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Wednesday 5 October 2011
Thanks to the unseasonal sunny weather we grabbed the opportunity to make a start with the harvest. Gordon and Dan were doing well with the corn until the combine harvester gave up the ghost in a cloud of smoke at the end of last week, successfully putting itself out of action for the next couple of weeks. Luckily they were two fields down with one to go and since there was no hope of saving the corn in the third field it was cut with the intention of baling the straw with the corn still attached. The weather forecast was promising, offering warm, sunny weather until today, but unfortunately they were out in their calculations and it started to rain on Monday evening. The straw is still on the ground and we’re hoping now it’ll stop raining long enough to dry it adequately so it can be baled. If not, then we’ll have lost it, but as it is Gordon thinks we have enough corn already to see us through the winter.
On Sunday we discussed the merits of cutting the maize – slightly earlier than it needed to be, but at least with the week’s worth of sun on the ground it was dry enough to drive over. Once the sun had burned off the dew on Monday morning we made a start and were doing pretty well with just the occasional hiccup (so what’s new?) thanks to the huge amount of weed that was growing underneath the maize. Every-so-often the header would choke up with the stuff which seemed tougher than rope and twice the chains were pushed off by the build-up, but we carried on until too dark to see anything. Despite the rain overnight we thought we’d make a start on Tuesday morning to see how we got on, but having driven out to the field and looked at the puddles all over it we turned round to come back again. There’s really no point in even attempting to cut maize when our ground’s that wet.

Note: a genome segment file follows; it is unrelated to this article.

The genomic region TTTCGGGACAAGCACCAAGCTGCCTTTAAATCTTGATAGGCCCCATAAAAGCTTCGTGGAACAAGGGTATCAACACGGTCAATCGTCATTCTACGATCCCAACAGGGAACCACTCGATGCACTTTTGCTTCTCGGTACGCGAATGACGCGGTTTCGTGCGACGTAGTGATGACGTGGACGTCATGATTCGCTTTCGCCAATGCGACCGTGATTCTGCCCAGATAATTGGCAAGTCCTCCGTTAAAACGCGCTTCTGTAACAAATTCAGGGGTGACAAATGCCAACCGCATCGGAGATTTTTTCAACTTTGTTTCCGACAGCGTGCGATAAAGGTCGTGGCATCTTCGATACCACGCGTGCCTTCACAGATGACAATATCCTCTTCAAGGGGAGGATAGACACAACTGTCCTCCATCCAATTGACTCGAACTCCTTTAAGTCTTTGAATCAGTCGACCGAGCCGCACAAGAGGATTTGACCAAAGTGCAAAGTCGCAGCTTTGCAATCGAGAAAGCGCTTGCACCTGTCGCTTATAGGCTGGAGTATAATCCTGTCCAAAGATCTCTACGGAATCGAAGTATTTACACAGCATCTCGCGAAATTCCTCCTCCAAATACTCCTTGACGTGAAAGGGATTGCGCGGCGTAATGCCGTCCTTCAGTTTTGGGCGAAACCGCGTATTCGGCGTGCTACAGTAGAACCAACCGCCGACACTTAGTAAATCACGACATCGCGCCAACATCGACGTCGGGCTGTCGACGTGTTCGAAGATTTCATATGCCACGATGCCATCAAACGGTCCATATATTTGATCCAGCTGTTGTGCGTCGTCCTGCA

Today we went to the Dairy Event at Shepton Mallet, an annual show held just for farmers. It rained there too, but at least we were able to duck in and out of exhibitors’ stands to stay dry.
It now seems like October is back on track with the weather returning to proper autumnal stuff. It’s a shame really because we were just getting used to being warm again. I’ve treated myself to the jelly strainer I was hankering after and have made sloe and apple, rosehip and apple and blackberry and apple jelly. Amazingly they all set, taste delicious and are beautiful colours. It almost seems a shame to eat them as they’re so pretty. It was very relaxing to wander around the fields gathering the wild harvest although I was able to pick 6lbs of blackberries and thought I might die of the heat! I didn’t realise it was quite that warm when I went out so didn’t even think to take a bottle of water with me.
Last Friday Terri and I went to Fyne Court for a woodland walkabout and took some glorious photos. I love walking in the woods, especially at this time of year, and especially when you can do it in a t-shirt!